View Full Version : [DFRPG/Fate] House Rules Ideas

2019-06-02, 05:07 AM
Design Goals

I admittedly have only limited experience with the DFRPG and Fate beyond it. I also readily acknowledge that I'm not really in the "target audience" so to speak - I'm more in the "mechanically-minded optimizer" crowd. That all being said, I'm trying to improve my facility with more rules-light games, and I had some ideas.

Balance is actually my primary aim here. While Fate doesn't have the sort of game-shattering balance issues that, say, D&D and even my personal favorite system M&M have, there are some pretty obviously superior mechanical choices that don't really need to be that obviously mechanically superior. A secondary goal is making the game at least a little more robust - I'm not going to even try to graft on a full tactical engine or anything like that, but a few tweaks to make Aspects a bit more interactive and such. My hope is that these rules will be simple enough that they won't do more than nudge up the game's complexity, while providing comparatively big gains in overall balance and robustness. One can hope, anyway.

Of some note, while these rules are written specifically for the DFRPG, I do expect that many of them could be imported to other Fate games in general. The ones that I expect are most portable are Armor Trappings, the basics of Starting Gear, definitely Fate Debt and Rebalanced Maneuvers, and Stress Shifting, Supplemental Defense, and Weight of Numbers. I feel like there's also probably room for the kinda "minimum bonus" part of the Skill Points rule in higher-powered Fate games. The rest of them are more DFRPG specific.

Comments, critiques, and other thoughts welcome as always!

Character Creation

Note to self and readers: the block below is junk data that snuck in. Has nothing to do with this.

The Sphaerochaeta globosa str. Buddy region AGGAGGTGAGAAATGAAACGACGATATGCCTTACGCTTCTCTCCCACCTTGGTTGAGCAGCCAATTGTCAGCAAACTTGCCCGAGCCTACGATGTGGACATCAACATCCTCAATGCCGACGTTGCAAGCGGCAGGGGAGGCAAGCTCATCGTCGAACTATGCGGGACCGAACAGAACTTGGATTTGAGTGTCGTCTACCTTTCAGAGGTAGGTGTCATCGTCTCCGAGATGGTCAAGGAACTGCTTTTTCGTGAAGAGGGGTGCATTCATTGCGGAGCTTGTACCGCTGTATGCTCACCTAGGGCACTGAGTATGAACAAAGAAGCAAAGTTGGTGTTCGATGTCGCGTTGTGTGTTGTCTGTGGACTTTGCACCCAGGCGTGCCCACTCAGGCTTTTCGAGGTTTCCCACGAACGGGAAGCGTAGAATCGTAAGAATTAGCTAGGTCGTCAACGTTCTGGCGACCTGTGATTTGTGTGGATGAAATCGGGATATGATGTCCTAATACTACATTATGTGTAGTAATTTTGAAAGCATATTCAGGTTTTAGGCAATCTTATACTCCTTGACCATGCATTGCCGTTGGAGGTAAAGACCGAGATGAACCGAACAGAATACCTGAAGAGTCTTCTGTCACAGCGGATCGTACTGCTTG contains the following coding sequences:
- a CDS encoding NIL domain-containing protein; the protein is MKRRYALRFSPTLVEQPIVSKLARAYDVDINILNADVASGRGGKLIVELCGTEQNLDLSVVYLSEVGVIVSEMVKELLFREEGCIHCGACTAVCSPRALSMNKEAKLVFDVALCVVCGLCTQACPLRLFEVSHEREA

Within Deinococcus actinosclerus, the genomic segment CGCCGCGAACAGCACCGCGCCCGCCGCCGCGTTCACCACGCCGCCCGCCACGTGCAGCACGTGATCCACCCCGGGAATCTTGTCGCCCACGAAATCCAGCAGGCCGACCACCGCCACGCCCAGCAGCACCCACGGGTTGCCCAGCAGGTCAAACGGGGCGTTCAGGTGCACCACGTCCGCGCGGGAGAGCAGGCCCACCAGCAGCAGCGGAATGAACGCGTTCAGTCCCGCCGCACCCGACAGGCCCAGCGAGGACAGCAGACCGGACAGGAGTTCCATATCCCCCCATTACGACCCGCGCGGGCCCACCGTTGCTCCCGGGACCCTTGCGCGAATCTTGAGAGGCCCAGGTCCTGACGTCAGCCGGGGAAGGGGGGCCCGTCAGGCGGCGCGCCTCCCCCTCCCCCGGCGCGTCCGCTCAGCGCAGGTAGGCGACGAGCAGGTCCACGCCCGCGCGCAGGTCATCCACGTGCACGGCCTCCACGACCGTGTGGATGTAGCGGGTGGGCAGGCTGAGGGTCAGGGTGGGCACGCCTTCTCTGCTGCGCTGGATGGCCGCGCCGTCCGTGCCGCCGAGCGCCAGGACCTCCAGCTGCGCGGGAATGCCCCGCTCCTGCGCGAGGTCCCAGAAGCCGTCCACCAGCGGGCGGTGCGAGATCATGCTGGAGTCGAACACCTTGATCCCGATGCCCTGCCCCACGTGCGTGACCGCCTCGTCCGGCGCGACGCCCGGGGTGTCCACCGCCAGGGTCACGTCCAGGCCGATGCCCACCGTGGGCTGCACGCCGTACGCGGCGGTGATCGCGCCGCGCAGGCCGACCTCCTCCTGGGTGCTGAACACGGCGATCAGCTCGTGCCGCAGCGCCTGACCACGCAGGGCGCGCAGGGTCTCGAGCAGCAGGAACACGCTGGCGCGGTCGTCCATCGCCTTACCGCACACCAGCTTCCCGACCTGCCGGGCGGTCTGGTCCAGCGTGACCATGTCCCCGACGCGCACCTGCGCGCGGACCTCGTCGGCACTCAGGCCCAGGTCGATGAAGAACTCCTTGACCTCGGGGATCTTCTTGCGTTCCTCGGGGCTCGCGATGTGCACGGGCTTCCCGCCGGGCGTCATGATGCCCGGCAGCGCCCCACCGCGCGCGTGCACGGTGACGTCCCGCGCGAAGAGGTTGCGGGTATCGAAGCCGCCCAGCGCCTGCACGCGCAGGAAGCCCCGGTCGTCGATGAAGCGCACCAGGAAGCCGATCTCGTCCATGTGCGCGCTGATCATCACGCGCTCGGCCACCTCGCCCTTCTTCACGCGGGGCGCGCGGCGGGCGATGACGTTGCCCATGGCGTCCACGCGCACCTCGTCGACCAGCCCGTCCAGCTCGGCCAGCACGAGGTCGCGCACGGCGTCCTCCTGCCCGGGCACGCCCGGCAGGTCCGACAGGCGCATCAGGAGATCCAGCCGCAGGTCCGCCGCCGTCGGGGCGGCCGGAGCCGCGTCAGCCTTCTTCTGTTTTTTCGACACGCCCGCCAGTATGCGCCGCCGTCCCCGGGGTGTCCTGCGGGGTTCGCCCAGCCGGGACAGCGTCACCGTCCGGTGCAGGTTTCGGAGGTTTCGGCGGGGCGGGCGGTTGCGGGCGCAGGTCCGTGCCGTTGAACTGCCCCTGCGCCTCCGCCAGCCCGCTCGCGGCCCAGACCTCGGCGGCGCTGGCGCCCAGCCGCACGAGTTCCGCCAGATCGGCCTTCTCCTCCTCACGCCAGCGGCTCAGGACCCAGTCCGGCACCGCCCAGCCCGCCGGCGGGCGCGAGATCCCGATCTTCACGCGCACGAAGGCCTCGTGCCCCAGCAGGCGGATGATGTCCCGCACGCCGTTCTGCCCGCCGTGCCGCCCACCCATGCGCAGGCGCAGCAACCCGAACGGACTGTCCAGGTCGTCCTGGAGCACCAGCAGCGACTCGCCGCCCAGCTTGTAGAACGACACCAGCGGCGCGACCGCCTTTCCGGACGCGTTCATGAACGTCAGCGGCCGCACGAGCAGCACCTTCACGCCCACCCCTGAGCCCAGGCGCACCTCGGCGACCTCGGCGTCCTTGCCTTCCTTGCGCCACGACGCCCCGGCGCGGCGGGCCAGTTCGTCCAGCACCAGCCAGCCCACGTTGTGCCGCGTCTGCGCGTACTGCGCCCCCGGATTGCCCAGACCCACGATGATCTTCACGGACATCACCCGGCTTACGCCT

Armor Trappings: As an additional Trapping, Presence provides an Armor rating against social stress, and Conviction provides an Armor rating against mental stress (though this does not apply to the stress from spellcasting, since Conviction already plays a role in reducing that; it also doesn't apply against Backlash). This is Armor: 1 with a skill of 2-3, Armor: 2 with a skill of 4-5, and +1 Armor per two points of the skill above 4.

This is also part of the reason for tying Armor availability to Endurance (see below). The "resistance" skills kinda suck compared to the defense skills. The Stress Shifting rule below helps, but letting the resistance skills give you some armor makes them more solid investments that will be helping your defense throughout a conflict.

Rebalanced Refresh: For each point of unspent Refresh a character possesses, it also gains a bonus skill point.

For each two points of Refresh spent on Mortal Stunts or True Faith powers, you gain one additional Stunt or one additional Refresh worth of True Faith powers, respectively, to balance the fact that these are explicitly weaker than most supernatural powers.

Pure Mortals no longer get +2 Refresh - the above rules should be sufficient to balance out their reduced investment in powers.

If you have abilities with flaws (that is, mitigating factors that give back Refresh), and you invest more than the "optimal" amount of Refresh into them (for example, you have a flaw that gives +2 and you invest more than 3 Refresh worth of stunts and powers into it) then for each odd-numbered point beyond the optimal amount, you get a bonus Aspect that applies whenever you qualify for the powers. The Aspect must relate directly to the powerset - if you have a Catch, for example, the related Aspect should be things related to the defensive powers it's mitigating, while if you have an Item of Power they would be Aspects on the item itself, etc.